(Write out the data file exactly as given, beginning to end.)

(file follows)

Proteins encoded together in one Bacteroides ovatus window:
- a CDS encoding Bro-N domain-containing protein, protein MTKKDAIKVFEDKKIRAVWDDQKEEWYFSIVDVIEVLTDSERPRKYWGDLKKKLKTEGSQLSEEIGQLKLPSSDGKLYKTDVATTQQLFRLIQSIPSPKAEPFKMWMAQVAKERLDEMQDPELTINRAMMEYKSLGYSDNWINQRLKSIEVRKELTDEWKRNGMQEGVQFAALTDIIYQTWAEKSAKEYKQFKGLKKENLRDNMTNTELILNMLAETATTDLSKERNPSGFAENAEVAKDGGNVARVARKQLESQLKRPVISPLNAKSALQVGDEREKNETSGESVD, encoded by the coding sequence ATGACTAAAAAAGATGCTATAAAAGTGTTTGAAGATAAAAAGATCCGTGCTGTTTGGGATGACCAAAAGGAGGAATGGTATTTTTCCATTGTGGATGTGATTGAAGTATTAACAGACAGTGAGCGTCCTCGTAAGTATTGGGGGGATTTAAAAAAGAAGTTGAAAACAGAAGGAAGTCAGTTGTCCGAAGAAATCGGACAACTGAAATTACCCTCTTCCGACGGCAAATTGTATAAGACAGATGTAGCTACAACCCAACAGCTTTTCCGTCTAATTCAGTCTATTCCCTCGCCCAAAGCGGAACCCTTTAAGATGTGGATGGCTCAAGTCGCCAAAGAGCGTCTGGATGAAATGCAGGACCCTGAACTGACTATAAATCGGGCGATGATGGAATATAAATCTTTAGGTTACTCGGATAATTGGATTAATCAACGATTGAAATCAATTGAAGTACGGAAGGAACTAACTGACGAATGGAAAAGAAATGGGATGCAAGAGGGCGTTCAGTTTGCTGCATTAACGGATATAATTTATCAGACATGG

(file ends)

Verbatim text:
Proteins encoded together in one Bacteroides ovatus window:
- a CDS encoding Bro-N domain-containing protein, protein MTKKDAIKVFEDKKIRAVWDDQKEEWYFSIVDVIEVLTDSERPRKYWGDLKKKLKTEGSQLSEEIGQLKLPSSDGKLYKTDVATTQQLFRLIQSIPSPKAEPFKMWMAQVAKERLDEMQDPELTINRAMMEYKSLGYSDNWINQRLKSIEVRKELTDEWKRNGMQEGVQFAALTDIIYQTWAEKSAKEYKQFKGLKKENLRDNMTNTELILNMLAETATTDLSKERNPSGFAENAEVAKDGGNVARVARKQLESQLKRPVISPLNAKSALQVGDEREKNETSGESVD, encoded by the coding sequence ATGACTAAAAAAGATGCTATAAAAGTGTTTGAAGATAAAAAGATCCGTGCTGTTTGGGATGACCAAAAGGAGGAATGGTATTTTTCCATTGTGGATGTGATTGAAGTATTAACAGACAGTGAGCGTCCTCGTAAGTATTGGGGGGATTTAAAAAAGAAGTTGAAAACAGAAGGAAGTCAGTTGTCCGAAGAAATCGGACAACTGAAATTACCCTCTTCCGACGGCAAATTGTATAAGACAGATGTAGCTACAACCCAACAGCTTTTCCGTCTAATTCAGTCTATTCCCTCGCCCAAAGCGGAACCCTTTAAGATGTGGATGGCTCAAGTCGCCAAAGAGCGTCTGGATGAAATGCAGGACCCTGAACTGACTATAAATCGGGCGATGATGGAATATAAATCTTTAGGTTACTCGGATAATTGGATTAATCAACGATTGAAATCAATTGAAGTACGGAAGGAACTAACTGACGAATGGAAAAGAAATGGGATGCAAGAGGGCGTTCAGTTTGCTGCATTAACGGATATAATTTATCAGACATGG